What a tragic example of acting under the impulse of an uncontrolled rage! How many achievements for God can be destroyed through the violent outburst of an ungoverned temper. Solomon warns us, “He that hath no rule over his own spirit is like a city that is broken down, and without walls” (Prov. 25:28). In his excellent book, The History of Joseph, George Lawson writes, “In the heat of passion a man is not his own master, he is the slave of an infernal lust. He is worse than a madman, because he has no more command of himself than a madman, and what understanding is left to him only serves to fit him for doing the greater mischief.” How desperately we need that character trait called temperance, or self-control, which is a “fruit of the Spirit” (Gal. 5:22-23).

Because of their misdeeds, Jacob pronounces the following prophecy on the descendants of Simeon and Levi, “. . . I will divide them in Jacob, and scatter them in Israel” (v. 7b). The pronouncement is simple: neither Simeon nor Levi will possess their own separate portion of the Promised Land. When the tribes settle in the land, each will be allotted a separate inheritance. Simeon and Levi, however, will be scattered throughout the tribal portions.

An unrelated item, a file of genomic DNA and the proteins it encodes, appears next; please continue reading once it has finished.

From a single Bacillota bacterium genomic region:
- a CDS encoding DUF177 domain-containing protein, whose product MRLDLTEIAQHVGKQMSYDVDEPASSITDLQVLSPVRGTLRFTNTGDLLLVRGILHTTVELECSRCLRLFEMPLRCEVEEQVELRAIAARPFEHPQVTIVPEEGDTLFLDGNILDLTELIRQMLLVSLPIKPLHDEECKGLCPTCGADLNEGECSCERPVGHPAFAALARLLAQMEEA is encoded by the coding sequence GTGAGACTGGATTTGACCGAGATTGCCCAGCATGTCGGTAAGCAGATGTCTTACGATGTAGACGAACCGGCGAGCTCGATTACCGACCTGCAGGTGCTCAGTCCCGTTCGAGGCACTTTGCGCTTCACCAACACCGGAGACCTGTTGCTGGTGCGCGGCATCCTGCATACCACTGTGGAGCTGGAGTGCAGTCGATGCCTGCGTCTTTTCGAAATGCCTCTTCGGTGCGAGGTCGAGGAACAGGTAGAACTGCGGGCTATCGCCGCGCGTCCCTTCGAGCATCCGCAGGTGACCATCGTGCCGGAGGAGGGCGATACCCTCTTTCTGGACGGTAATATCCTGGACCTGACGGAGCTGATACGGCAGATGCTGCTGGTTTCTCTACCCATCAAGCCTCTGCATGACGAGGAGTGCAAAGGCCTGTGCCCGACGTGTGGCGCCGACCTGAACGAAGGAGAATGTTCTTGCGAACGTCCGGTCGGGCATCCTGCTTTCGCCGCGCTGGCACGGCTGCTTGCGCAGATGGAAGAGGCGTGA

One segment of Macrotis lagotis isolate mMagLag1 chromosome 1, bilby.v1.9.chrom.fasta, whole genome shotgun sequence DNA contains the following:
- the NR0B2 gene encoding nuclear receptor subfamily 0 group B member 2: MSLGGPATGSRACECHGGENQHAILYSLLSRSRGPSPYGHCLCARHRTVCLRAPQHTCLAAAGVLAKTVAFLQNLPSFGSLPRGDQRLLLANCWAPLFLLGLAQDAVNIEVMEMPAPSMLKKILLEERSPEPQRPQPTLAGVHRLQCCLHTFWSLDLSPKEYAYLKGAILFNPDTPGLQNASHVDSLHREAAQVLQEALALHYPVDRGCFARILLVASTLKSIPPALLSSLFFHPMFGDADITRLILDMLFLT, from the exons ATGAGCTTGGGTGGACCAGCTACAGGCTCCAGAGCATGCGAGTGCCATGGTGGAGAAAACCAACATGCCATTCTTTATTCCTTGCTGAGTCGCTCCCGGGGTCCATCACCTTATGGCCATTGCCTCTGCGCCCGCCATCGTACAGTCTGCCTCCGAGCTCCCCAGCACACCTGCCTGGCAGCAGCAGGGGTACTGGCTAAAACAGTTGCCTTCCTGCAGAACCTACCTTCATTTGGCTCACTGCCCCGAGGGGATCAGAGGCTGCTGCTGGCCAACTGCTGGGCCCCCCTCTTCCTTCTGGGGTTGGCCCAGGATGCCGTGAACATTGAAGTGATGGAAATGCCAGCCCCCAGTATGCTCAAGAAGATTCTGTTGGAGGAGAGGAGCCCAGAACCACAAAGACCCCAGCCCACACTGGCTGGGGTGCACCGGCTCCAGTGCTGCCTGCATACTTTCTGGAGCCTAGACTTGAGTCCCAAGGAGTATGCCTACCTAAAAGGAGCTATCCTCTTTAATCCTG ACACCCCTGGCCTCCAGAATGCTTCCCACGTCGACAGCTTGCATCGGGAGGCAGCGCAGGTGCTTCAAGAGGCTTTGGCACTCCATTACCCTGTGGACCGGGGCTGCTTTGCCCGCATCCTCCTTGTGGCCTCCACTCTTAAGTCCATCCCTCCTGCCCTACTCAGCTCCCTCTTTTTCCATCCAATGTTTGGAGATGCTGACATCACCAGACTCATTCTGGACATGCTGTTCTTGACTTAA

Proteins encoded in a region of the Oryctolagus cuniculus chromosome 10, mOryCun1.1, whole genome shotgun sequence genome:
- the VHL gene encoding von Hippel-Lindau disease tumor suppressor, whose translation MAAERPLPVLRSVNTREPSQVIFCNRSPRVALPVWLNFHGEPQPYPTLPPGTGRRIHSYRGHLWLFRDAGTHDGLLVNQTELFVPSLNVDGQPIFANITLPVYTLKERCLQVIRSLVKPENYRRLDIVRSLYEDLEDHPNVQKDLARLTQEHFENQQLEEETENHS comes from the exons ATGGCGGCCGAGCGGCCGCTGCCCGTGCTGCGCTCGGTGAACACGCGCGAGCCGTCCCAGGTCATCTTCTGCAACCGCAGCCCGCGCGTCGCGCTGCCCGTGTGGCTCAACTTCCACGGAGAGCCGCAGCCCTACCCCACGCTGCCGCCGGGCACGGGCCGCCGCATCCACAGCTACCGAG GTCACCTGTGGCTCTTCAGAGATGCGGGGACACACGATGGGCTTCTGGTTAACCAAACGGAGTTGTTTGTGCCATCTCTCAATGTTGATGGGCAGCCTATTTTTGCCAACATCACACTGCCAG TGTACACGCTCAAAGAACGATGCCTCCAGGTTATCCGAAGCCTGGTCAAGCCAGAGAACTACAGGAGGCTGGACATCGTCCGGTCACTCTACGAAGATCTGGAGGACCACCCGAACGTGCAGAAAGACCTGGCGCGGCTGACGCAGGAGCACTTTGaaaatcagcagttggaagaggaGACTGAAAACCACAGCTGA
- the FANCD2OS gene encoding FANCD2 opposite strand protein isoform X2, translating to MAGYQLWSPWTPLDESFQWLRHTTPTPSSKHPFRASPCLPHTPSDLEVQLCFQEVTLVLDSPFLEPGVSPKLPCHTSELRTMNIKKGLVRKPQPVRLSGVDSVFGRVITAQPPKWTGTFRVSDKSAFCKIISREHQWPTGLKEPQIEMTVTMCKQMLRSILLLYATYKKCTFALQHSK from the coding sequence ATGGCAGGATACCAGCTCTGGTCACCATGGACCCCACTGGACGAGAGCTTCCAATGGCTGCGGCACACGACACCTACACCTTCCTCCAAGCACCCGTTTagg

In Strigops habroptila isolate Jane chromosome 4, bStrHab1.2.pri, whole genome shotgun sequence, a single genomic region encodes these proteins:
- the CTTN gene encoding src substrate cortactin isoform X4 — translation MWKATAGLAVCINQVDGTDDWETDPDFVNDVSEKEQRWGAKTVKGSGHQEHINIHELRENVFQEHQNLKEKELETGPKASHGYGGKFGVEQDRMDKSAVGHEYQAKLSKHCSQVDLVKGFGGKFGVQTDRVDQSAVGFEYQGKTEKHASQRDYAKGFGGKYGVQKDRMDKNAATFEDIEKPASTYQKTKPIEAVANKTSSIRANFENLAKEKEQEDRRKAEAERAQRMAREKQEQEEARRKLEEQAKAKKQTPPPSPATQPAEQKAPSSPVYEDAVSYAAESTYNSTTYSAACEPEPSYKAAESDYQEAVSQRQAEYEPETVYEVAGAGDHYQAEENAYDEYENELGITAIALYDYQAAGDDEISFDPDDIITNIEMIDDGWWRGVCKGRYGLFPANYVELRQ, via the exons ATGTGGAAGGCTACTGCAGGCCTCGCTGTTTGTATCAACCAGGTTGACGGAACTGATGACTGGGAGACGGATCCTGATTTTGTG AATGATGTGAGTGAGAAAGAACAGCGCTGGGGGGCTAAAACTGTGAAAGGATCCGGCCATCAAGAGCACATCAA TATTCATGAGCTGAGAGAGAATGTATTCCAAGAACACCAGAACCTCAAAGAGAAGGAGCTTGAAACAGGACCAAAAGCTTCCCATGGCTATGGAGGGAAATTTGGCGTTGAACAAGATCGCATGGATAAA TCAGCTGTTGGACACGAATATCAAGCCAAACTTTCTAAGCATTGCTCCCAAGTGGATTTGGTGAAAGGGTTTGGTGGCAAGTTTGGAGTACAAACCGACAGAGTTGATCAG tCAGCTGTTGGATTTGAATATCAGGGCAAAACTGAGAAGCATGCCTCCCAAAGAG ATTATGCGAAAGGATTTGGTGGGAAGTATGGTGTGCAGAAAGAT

The way in which this prophecy was fulfilled in the history of the tribes of Simeon and Levi is a remarkable evidence of the accuracy of Bible prophecy. The Book of Joshua, chapters 1-12, describes the initial conquest of the land of Canaan by the Israelite forces. Joshua 13-21 records the division of the land among the victorious tribes. A special arrangement, however, was made for the tribes of Simeon and Levi. Simeon’s portion is described in Joshua 19:1-9. “And the second lot came forth to Simeon, even for the tribe of the children of Simeon according to their families; and their inheritance was within the inheritance of the children of Judah” (Josh. 19:1). Then follows mention of seventeen cities and their surrounding villages that would belong to Simeon (Josh. 19:2-8). Finally, we read, “Out of the portion of the children of Judah was the inheritance of the children of Simeon; for the portion of the children of Judah was too much for them. Therefore the children of Simeon had their inheritance within the inheritance of them” (Josh. 19:9). Judah’s portion was the southernmost of all the tribes. The area of Judah stretched from the Mediterranean on the west to the Dead Sea on the east, and from below Jerusalem on the north to below Beersheba in the south. The cities within Judah that were assigned to Simeon were all in the arid and barren area known as the Negev — a most inhospitable area for cultivation and the settled life. This divided existence, without a centralized tribal organization, was an apt fulfillment of Jacob’s words, “. . . I will divide them in Jacob, and scatter them in Israel” (49:7b).